c. Don’t ask leading question (i.e., don’t fill in the information for them)

DON’T SAY: “Did you do that to make your co-workers happy?”

DO SAY:  “Why did you do that?” 

d. Don’t provide leading information

DON’T SAY: “We’re looking for someone who is hands-on and wants to roll up her sleeves when the truck needs to be unloaded.”

DO SAY:  “What tasks do you enjoy the most? What tasks do you enjoy the least?” 

e. Don’t ask closed-ended questions

DON’T SAY: “Would you say you’re comfortable having hard conversations with employees?”

DO SAY:  “How do you feel after having a hard conversation?”

Jim also provided a list of great questions you should consider asking. Check them out below:

  • What do you find most fulfilling in your current position? What do you find most frustrating?
  • What’s the most difficult thing about your current job and how do you handle it?
  • What were the work hours like at your most recent job? How did you like those hours?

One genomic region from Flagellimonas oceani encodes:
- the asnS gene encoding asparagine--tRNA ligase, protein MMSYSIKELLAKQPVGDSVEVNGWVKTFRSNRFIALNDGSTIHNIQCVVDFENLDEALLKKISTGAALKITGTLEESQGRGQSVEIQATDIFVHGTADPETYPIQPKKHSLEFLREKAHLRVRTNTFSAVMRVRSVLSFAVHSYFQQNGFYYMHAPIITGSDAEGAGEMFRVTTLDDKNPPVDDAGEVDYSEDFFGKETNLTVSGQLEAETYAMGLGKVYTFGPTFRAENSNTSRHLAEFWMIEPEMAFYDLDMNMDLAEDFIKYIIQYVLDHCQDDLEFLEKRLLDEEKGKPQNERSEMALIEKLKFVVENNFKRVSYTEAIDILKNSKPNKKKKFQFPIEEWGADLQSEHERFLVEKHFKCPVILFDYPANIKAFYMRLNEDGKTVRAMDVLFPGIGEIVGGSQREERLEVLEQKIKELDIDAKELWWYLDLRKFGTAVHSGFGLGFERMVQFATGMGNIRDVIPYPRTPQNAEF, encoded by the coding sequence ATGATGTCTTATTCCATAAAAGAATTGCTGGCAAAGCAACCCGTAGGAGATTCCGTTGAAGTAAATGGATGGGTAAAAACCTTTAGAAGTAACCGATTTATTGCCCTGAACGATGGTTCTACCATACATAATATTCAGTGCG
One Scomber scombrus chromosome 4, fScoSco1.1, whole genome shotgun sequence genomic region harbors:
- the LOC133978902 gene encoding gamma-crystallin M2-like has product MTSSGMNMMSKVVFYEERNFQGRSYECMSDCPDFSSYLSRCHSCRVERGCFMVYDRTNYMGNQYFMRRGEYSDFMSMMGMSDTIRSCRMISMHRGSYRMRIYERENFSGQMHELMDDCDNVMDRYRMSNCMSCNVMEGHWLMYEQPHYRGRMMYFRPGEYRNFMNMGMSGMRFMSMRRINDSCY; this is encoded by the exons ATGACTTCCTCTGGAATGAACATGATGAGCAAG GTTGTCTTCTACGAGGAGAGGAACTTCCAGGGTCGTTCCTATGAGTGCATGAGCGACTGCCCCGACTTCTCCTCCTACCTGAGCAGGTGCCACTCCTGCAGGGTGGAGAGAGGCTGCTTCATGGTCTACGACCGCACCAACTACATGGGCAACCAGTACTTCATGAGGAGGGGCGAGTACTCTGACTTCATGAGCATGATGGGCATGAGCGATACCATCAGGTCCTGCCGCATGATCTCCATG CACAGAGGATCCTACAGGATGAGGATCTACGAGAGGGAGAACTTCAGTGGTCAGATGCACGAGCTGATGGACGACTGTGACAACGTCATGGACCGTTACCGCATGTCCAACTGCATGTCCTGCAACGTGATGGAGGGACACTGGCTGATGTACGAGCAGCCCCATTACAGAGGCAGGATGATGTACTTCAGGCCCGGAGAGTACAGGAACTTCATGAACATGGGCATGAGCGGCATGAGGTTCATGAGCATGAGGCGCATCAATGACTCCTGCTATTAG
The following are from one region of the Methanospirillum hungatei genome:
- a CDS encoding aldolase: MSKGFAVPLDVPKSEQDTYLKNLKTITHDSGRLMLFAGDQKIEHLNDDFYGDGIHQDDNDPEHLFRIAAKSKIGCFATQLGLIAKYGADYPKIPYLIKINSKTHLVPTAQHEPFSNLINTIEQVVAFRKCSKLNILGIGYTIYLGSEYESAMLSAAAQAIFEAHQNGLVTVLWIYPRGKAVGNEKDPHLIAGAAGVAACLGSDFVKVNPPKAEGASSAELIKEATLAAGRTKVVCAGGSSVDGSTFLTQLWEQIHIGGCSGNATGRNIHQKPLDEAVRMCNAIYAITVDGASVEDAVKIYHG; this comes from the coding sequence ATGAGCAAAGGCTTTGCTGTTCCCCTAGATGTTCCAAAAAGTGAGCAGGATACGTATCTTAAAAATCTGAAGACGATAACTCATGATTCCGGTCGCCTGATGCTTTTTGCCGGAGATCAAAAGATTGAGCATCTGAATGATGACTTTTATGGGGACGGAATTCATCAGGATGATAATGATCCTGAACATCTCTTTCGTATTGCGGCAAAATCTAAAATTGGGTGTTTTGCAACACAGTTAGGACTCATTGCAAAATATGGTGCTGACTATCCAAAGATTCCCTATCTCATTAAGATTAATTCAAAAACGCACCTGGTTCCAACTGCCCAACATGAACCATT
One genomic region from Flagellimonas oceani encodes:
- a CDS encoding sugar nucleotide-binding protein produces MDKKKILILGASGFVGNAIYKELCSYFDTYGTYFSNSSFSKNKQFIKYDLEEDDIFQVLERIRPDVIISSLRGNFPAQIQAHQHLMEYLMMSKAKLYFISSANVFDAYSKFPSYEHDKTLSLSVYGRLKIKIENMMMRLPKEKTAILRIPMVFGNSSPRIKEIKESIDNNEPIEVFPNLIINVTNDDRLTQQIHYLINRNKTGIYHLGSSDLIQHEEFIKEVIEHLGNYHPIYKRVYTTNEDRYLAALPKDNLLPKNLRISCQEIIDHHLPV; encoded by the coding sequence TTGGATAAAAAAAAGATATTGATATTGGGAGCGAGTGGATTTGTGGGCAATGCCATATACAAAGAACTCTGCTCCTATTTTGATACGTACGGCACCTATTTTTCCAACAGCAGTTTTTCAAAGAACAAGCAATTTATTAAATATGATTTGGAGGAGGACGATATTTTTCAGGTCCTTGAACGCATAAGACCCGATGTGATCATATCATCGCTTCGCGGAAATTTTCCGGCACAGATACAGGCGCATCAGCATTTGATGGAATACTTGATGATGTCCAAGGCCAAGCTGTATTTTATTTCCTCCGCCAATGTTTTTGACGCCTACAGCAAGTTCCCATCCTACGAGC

• How much overtime have you worked recently?
  • Give me an example of a valuable criticism you’ve received. How did you react to it?
  • Can you give me an example of you exceeding your supervisor’s expectations? Why did you do it?
  • Describe an unpleasant work situation and how you dealt with it.
  • Tell me about a time you dealt with an angry or frustrated customer. 

Challenge your candidates (kindly)

Jim warned against conducting interviews that are too friendly. “You need to occasionally challenge the candidate and see how they react to the pressure,” he said.

To do that, he said that interviewers can share criticisms that they’ve picked up throughout the hiring process (e.g. “Hey I don’t think you have enough experience” or “I noticed you don’t make good eye contact”). From there, you can observe how the candidate responds.

Of course, it’s important that you still be kind when challenging your candidates. “You don’t want to be accusatory or condescending, and you don’t want the conversation to be emotionally charged. This needs to be a conversation, not an interrogation.”

As an example, Jim said you could ask the candidate early in the interview about how they feel about criticism. Now, most people will say that they’re open to criticism, so later in the interview, you’ll want to challenge that by constructively criticizing the candidate and seeing how they take it.

Why do this? Well, challenges come with the territory of any job, so you want to gain an insight into how the candidate will respond.